Friday, September 24, 2010

Making the Reading Experience Authentic

This morning my class had our monthly "Breakfast and the Paper." I started this several years ago, with the thought that, "Hey, I enjoy my coffee and oatmeal with the morning paper, that's a nice reading habit...why shouldn't my students learn that?"

We take our Weekly Readers, a nonfiction/newspaper style text, and have our breakfast in the classroom. Some choose to sit together and make their desks like a "breakfast table" and discuss things as they are reading. Some sit alone (as I would) to process their reading and enjoy their breakfast. I point out that this is, in fact, a preference they have as readers - sometimes you want to be social, sometimes not. Sometimes being with others helps the process of understanding what we are reading, sometimes we need to be alone.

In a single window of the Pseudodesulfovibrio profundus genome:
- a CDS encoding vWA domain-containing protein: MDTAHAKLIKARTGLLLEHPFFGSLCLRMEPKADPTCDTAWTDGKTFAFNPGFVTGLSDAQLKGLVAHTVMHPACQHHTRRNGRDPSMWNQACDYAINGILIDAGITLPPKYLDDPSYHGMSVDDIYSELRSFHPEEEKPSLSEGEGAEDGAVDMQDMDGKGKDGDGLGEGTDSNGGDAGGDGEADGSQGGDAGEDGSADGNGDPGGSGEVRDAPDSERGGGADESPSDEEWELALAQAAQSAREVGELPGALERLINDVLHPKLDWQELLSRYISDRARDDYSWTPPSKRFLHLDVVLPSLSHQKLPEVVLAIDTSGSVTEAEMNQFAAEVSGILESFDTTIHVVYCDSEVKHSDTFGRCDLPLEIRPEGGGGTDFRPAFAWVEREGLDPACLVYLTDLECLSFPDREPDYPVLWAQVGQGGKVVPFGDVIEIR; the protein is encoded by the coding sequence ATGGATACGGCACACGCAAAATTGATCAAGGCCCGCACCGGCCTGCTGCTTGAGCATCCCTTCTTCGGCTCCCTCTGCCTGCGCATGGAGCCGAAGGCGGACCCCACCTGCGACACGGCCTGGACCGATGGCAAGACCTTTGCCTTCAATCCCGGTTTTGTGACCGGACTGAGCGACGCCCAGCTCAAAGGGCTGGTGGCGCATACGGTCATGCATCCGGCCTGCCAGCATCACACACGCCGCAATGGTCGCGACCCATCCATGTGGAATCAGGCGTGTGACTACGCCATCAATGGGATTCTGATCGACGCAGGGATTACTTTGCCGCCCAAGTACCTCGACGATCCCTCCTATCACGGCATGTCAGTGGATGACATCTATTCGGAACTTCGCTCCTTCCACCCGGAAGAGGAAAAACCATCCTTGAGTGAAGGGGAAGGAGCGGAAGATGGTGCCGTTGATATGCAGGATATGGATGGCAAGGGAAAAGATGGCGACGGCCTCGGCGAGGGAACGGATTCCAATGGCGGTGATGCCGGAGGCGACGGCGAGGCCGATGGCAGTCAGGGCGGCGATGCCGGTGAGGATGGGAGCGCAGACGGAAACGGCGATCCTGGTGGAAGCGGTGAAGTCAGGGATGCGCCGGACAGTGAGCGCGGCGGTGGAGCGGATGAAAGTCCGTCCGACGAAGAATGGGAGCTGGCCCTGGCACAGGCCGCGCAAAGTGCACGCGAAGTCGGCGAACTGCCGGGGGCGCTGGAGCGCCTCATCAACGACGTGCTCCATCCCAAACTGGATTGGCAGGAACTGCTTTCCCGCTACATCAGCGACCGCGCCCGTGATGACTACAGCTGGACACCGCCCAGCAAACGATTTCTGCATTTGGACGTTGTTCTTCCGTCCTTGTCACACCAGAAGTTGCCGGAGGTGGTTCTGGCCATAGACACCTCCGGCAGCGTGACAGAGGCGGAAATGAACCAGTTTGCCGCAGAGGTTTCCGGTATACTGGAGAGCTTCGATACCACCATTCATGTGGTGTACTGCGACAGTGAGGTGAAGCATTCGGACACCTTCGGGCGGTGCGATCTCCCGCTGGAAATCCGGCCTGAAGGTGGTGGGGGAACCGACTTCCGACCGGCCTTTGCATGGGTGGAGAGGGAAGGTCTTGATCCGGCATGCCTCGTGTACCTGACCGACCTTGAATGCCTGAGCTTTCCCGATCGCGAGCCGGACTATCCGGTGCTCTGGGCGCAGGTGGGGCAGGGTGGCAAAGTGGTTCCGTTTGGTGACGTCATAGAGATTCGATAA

After we read and enjoy, we get together as a whole group where I might focus on a specific text feature (headings, subheadings, captions, etc.) or I may want to talk about vocabulary, or I may want to talk about a certain current event.

Other times we just share our thoughts and new discoveries.

Today we did that, and it became a discussion on how prior knowledge and experiences (OUR SCHEMA) will affect how we read something.

One of my students, A, had previously visited a King Tut exhibit. In one of the articles, it talked about a relic that had been uncovered. He shared with me all the things he knew about Tut, and I pointed out how he used that schema to enhance and build his new knowledge from the article.

Of course I had to gush about that...and soon others were raising their hands and sharing the schema they had with that or other articles we read.

FUN? yes. AUTHENTIC? you bet. A GREAT READING MEMORY? I guarantee it -- what other teacher lets you have breakfast IN CLASS?????

1 comment:


    How To Raise Boys That Read - a Wall St. Journal article. You might be amused by this!